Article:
Undo button for Microsoft ID server keeps trouble at bay

Undo button for Microsoft ID server keeps trouble at bay

Semperis seeks to bulwark Windows Active Directory, the weak link in most corporate computer environments

Michael Dubinksy (L.) and Michael Brezniuk of Semperis (Photo credit: Courtesy))
Michael Dubinksy (L.) and Michael Brezniuk of Semperis (Photo credit: Courtesy))

It doesn’t take much for hackers to ruin a computer system these days; all they need is a small, well-placed piece of malware to exploit a weakness. If the services on affected networks are administered by Windows Active Directory, the hacker’s job is even easier. Notorious for “holes” that hackers can exploit to wreak havoc on a network, AD requires a lot of tender loving care by administrators to keep it healthy. Despite that, AD remains the most popular management system in business and enterprise.

For Semperis though, an Israeli start-up that provides a security solution for Windows Active Directory systems, it means plenty of potential business for their product — an “undo” button that can roll back damage caused to an AD system by a virus, coding error, or any other reason.

AD is the premier identity server in use today, authenticating users and computers in a Windows domain-based network. AD assigns and enforces security policies for all computers, folders, files, objects, and users on a network. It is, in a sense, is the key to the kingdom, said Semperis CEO Michael Dubinsky. “When AD is running properly, no one thinks about it — but when it doesn’t, all hell breaks loose,” Dubinsky said. When AD is “under the weather,” people cannot access files on a network, nor can they access services (printers, e-mail, etc.). Unlike the invasion of a mail server or the snatching of information from a database — which, as damaging as they are, do not halt the regular flow of work in a business — damage to AD can keep workers off the job for hours, if not days.

One reason for that is that restoring AD is difficult and time-consuming. Of course, no system administrator in his right mind would be without a rock-solid backup program, but AD restoration isn’t just about data; the administrator has to restore the relationships between the affected files, directories, drives, and servers. If the entire network has been compromised, the administrator will have to review and renew relationships in the entire AD “forest” (the overall structure of resources available to all users) on the network. While there are applications and services that can do some of this work, the best ones available still require hours of remediation work by administrators, said Dubinsky.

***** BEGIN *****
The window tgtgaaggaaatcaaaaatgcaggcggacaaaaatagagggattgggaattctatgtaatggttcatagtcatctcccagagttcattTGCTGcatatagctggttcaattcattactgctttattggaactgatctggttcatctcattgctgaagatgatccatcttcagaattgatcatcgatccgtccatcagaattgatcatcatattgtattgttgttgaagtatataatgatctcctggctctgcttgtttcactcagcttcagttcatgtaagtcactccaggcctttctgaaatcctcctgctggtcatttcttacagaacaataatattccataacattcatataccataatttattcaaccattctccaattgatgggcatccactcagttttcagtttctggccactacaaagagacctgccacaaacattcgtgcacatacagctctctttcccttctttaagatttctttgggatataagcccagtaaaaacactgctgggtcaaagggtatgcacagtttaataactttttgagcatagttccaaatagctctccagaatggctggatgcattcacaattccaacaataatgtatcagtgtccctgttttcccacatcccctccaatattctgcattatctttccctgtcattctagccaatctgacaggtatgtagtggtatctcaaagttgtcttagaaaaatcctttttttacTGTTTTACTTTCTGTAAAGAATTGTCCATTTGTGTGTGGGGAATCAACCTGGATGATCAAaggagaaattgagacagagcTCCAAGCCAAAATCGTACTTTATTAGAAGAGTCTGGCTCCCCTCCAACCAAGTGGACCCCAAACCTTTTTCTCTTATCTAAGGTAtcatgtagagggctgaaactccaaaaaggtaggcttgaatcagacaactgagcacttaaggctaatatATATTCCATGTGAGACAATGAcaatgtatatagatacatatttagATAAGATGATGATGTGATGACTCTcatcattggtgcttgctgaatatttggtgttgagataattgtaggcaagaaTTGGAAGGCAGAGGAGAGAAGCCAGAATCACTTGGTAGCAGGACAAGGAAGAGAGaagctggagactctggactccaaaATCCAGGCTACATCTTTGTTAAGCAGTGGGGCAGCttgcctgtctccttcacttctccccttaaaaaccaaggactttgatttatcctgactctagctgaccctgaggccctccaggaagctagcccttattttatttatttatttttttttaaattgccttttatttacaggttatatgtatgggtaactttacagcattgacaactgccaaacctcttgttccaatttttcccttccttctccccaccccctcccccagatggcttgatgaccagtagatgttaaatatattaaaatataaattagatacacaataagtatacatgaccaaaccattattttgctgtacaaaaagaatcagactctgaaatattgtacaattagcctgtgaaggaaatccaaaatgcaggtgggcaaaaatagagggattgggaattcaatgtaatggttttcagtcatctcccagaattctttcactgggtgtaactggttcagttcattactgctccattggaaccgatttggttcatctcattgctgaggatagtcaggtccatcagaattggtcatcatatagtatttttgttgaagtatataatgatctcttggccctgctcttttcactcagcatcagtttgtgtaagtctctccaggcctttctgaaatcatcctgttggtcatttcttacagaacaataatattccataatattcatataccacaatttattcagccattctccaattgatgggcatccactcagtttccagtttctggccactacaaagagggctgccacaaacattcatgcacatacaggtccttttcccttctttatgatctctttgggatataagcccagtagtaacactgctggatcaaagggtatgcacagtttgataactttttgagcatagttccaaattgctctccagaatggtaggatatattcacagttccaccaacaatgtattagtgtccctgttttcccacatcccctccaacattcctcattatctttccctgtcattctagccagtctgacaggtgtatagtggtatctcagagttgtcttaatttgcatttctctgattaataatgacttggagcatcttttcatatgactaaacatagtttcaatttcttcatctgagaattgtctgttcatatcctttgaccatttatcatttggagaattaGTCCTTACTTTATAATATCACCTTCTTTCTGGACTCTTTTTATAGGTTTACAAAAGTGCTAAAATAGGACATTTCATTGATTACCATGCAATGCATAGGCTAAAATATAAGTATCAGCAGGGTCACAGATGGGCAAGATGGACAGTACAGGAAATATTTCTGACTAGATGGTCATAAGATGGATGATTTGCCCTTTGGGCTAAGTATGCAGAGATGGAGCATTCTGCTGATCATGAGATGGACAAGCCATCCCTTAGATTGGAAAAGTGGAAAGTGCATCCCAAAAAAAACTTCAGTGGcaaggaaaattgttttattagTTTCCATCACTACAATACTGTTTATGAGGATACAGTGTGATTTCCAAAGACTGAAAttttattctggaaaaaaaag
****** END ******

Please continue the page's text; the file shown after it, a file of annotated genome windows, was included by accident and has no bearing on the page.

Not so with Semperis IDPro, said Dubinsky. IDPro, he said, is a “fully automatic, zero touch service that can perform a full forest recovery within minutes.” IDPro takes snapshots of an AD system as it is in use, uploading information about the system every few minutes. If a problem arises, an administrator can, with a few clicks of the mouse, restore things in AD to the way they were just before the problem cropped up. “With IDPro you can recover from database corruptions, schema extension failures and cyber-attacks within minutes using a wizard-based service which will guide you through the process, said Dubinsky, making it “the only fully automatic, zero touch service with guaranteed restore time of minutes.”

Semperis is a recent graduate of the Microsoft Ventures Accelerator program, and has been in business for less than a year. Already during that time, Dubinsky and his partners Michael Brezniuk, Matan Liberman, and Guy Teverovsky, have signed up several large enterprise customers in Israel and abroad, said Dubinsky. “Given the market and the unique solution we offer, we think we are going to grow very quickly. We believe a lot of companies are going to be interested in this, as it saves time and prevents losses.”

Which is part of the “big vision” to build a big company, according to Dubinsky. “Thinking big is the only way to disrupt, and we believe we have something big that will really disrupt the conception of computer security, at least for Active Directory administrators.”

read more: